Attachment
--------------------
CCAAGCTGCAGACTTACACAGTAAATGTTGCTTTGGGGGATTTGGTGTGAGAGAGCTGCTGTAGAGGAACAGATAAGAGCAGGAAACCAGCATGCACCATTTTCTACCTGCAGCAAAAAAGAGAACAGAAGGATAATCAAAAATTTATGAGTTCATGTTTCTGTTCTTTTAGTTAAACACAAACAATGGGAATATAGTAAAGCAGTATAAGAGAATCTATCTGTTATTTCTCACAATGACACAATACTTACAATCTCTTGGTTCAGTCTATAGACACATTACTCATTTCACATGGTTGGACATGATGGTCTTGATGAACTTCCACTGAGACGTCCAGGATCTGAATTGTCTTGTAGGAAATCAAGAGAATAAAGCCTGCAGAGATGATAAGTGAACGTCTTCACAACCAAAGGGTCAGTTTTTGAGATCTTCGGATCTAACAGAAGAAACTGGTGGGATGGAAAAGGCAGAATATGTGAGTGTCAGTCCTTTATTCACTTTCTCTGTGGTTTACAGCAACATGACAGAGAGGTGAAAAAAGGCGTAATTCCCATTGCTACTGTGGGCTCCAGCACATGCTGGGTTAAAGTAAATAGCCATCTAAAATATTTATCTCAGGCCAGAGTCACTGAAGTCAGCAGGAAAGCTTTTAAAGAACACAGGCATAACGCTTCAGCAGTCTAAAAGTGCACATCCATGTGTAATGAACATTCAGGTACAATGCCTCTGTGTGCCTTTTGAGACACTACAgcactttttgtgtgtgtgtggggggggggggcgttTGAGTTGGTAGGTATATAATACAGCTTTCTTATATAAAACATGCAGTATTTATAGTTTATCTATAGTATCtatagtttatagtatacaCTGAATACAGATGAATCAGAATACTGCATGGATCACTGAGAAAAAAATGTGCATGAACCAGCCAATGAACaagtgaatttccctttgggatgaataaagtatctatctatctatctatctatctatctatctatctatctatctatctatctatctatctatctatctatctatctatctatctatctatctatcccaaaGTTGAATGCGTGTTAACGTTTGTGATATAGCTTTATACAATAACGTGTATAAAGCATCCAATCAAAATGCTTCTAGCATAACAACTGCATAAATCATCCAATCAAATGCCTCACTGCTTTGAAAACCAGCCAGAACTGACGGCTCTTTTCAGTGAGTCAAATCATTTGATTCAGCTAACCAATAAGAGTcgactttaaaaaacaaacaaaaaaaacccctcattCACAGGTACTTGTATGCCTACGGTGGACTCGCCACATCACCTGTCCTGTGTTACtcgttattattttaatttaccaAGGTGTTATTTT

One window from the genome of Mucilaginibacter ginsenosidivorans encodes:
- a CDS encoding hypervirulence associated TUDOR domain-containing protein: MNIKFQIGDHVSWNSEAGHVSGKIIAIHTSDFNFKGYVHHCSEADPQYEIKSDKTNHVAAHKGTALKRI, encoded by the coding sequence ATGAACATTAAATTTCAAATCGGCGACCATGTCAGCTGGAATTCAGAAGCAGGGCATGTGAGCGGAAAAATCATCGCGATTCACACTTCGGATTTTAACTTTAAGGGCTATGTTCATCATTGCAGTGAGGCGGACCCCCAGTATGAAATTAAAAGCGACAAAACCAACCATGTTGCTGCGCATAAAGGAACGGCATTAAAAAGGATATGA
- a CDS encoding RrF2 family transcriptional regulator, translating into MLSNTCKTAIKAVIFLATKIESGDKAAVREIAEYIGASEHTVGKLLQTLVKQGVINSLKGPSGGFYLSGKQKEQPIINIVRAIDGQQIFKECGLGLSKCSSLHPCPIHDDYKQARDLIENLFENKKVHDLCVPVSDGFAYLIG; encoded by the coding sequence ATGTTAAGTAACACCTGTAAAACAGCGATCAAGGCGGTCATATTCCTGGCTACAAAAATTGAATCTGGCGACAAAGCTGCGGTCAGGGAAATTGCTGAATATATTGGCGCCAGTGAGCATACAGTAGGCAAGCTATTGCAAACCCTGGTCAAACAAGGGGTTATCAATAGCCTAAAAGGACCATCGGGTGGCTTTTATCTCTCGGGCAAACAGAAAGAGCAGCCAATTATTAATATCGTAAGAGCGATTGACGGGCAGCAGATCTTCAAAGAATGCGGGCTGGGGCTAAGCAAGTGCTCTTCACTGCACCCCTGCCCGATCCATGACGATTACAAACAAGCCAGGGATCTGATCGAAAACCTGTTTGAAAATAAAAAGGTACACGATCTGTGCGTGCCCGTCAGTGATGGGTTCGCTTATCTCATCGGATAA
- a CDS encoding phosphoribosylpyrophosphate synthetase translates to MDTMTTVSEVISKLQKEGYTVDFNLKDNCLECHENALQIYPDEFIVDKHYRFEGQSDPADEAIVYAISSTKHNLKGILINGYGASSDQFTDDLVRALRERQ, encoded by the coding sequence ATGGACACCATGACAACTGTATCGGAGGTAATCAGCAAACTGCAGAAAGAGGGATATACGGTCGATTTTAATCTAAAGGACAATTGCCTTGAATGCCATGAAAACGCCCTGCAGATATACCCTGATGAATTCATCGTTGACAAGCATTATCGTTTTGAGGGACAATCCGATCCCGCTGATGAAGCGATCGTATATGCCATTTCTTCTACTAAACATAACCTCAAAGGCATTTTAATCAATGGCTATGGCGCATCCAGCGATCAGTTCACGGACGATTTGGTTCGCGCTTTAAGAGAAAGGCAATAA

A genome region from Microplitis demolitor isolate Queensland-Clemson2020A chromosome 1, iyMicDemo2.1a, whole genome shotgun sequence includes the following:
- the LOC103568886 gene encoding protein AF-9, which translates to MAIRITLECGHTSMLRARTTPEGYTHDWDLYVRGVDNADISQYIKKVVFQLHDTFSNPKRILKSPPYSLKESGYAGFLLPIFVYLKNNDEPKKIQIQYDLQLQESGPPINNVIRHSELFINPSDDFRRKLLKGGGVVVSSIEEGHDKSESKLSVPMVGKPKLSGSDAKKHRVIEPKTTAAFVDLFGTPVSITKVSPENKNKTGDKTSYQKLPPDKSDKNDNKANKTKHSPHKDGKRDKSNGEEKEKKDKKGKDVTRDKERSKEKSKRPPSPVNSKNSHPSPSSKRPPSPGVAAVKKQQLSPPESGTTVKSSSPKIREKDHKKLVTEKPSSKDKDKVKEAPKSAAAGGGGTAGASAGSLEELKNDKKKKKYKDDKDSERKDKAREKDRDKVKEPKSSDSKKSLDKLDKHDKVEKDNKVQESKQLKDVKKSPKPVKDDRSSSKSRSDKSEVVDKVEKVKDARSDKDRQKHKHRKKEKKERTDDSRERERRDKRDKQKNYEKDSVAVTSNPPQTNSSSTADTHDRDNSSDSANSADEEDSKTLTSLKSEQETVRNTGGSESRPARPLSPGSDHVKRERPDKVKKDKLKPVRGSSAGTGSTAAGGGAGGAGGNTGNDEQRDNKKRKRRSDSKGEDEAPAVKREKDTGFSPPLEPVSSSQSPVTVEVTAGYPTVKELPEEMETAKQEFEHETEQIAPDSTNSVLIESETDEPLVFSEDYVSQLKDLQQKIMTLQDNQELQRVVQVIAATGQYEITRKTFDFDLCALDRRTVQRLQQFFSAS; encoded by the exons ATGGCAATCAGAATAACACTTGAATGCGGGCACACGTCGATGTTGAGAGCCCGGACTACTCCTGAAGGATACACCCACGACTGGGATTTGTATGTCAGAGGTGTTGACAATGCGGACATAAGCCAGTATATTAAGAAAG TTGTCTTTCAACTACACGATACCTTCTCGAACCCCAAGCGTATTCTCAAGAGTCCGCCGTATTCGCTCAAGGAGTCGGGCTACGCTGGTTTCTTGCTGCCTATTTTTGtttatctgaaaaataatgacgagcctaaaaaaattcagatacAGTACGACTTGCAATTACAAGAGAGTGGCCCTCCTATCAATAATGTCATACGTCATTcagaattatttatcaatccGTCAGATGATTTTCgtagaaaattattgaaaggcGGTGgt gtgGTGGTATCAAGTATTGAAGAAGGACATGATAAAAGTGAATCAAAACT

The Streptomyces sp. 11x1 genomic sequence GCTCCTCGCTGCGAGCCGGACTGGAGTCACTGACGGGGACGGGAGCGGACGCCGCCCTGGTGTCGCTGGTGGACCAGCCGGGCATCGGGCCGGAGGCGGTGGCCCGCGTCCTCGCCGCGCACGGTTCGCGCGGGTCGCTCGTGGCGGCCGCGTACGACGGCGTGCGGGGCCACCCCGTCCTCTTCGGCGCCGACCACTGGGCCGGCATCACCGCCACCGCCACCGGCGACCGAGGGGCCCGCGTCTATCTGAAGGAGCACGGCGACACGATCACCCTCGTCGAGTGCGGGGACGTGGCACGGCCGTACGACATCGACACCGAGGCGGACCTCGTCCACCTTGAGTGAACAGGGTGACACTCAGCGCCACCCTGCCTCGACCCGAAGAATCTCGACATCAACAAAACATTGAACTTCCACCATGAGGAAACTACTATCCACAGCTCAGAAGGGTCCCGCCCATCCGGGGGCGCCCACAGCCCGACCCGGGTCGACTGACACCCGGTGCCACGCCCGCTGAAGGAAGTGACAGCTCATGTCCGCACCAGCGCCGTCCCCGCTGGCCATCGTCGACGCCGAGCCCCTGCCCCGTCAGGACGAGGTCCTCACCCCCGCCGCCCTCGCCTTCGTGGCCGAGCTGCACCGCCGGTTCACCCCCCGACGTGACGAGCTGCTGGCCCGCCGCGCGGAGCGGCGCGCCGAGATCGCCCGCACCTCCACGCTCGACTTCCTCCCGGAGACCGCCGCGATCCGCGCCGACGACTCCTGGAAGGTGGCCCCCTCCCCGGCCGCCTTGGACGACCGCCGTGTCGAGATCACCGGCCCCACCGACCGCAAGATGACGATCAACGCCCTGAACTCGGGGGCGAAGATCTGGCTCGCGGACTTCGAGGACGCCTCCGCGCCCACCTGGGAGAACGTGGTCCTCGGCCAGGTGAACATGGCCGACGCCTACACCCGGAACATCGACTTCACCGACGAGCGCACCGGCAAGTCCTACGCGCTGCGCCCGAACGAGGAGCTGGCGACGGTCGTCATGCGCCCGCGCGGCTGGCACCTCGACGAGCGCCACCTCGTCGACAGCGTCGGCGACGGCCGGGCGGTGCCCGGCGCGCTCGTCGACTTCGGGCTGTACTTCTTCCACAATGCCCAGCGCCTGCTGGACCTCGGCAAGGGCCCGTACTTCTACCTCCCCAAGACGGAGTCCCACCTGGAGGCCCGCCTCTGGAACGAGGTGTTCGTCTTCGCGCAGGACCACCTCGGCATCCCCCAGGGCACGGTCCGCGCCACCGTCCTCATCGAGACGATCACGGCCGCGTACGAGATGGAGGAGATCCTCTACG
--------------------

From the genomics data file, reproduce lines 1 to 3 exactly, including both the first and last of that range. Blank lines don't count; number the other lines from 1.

CCAAGCTGCAGACTTACACAGTAAATGTTGCTTTGGGGGATTTGGTGTGAGAGAGCTGCTGTAGAGGAACAGATAAGAGCAGGAAACCAGCATGCACCATTTTCTACCTGCAGCAAAAAAGAGAACAGAAGGATAATCAAAAATTTATGAGTTCATGTTTCTGTTCTTTTAGTTAAACACAAACAATGGGAATATAGTAAAGCAGTATAAGAGAATCTATCTGTTATTTCTCACAATGACACAATACTTACAATCTCTTGGTTCAGTCTATAGACACATTACTCATTTCACATGGTTGGACATGATGGTCTTGATGAACTTCCACTGAGACGTCCAGGATCTGAATTGTCTTGTAGGAAATCAAGAGAATAAAGCCTGCAGAGATGATAAGTGAACGTCTTCACAACCAAAGGGTCAGTTTTTGAGATCTTCGGATCTAACAGAAGAAACTGGTGGGATGGAAAAGGCAGAATATGTGAGTGTCAGTCCTTTATTCACTTTCTCTGTGGTTTACAGCAACATGACAGAGAGGTGAAAAAAGGCGTAATTCCCATTGCTACTGTGGGCTCCAGCACATGCTGGGTTAAAGTAAATAGCCATCTAAAATATTTATCTCAGGCCAGAGTCACTGAAGTCAGCAGGAAAGCTTTTAAAGAACACAGGCATAACGCTTCAGCAGTCTAAAAGTGCACATCCATGTGTAATGAACATTCAGGTACAATGCCTCTGTGTGCCTTTTGAGACACTACAgcactttttgtgtgtgtgtggggggggggggcgttTGAGTTGGTAGGTATATAATACAGCTTTCTTATATAAAACATGCAGTATTTATAGTTTATCTATAGTATCtatagtttatagtatacaCTGAATACAGATGAATCAGAATACTGCATGGATCACTGAGAAAAAAATGTGCATGAACCAGCCAATGAACaagtgaatttccctttgggatgaataaagtatctatctatctatctatctatctatctatctatctatctatctatctatctatctatctatctatctatctatctatctatctatctatctatcccaaaGTTGAATGCGTGTTAACGTTTGTGATATAGCTTTATACAATAACGTGTATAAAGCATCCAATCAAAATGCTTCTAGCATAACAACTGCATAAATCATCCAATCAAATGCCTCACTGCTTTGAAAACCAGCCAGAACTGACGGCTCTTTTCAGTGAGTCAAATCATTTGATTCAGCTAACCAATAAGAGTcgactttaaaaaacaaacaaaaaaaacccctcattCACAGGTACTTGTATGCCTACGGTGGACTCGCCACATCACCTGTCCTGTGTTACtcgttattattttaatttaccaAGGTGTTATTTT

One window from the genome of Mucilaginibacter ginsenosidivorans encodes:
- a CDS encoding hypervirulence associated TUDOR domain-containing protein: MNIKFQIGDHVSWNSEAGHVSGKIIAIHTSDFNFKGYVHHCSEADPQYEIKSDKTNHVAAHKGTALKRI, encoded by the coding sequence ATGAACATTAAATTTCAAATCGGCGACCATGTCAGCTGGAATTCAGAAGCAGGGCATGTGAGCGGAAAAATCATCGCGATTCACACTTCGGATTTTAACTTTAAGGGCTATGTTCATCATTGCAGTGAGGCGGACCCCCAGTATGAAATTAAAAGCGACAAAACCAACCATGTTGCTGCGCATAAAGGAACGGCATTAAAAAGGATATGA